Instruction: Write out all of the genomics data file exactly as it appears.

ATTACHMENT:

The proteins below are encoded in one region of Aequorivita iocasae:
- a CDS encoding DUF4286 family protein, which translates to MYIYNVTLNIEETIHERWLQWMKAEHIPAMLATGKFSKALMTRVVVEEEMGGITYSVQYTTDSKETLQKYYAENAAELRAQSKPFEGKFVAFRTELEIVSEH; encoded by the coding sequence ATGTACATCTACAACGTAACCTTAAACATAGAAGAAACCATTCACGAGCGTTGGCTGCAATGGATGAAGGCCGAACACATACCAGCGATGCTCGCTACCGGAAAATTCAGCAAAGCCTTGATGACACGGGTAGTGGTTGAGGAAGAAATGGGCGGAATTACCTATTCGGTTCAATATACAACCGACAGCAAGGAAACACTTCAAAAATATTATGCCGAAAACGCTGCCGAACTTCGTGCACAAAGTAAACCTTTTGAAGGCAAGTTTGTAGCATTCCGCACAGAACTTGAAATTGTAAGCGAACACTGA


The proteins below are encoded in one region of Aequorivita iocasae:
- a CDS encoding DUF4286 family protein, which translates to MYIYNVTLNIEETIHERWLQWMKAEHIPAMLATGKFSKALMTRVVVEEEMGGITYSVQYTTDSKETLQKYYAENAAELRAQSKPFEGKFVAFRTELEIVSEH; encoded by the coding sequence ATGTACATCTACAACGTAACCTTAAACATAGAAGAAACCATTCACGAGCGTTGGCTGCAATGGATGAAGGCCGAACACATACCAGCGATGCTCGCTACCGGAAAATTCAGCAAAGCCTTGATGACACGGGTAGTGGTTGAGGAAGAAATGGGCGGAATTACCTATTCGGTTCAATATACAACCGACAGCAAGGAAACACTTCAAAAATATTATGCCGAAAACGCTGCCGAACTTCGTGCACAAAGTAAACCTTTTGAAGGCAAGTTTGTAGCATTCCGCACAGAACTTGAAATTGTAAGCGAACACTGA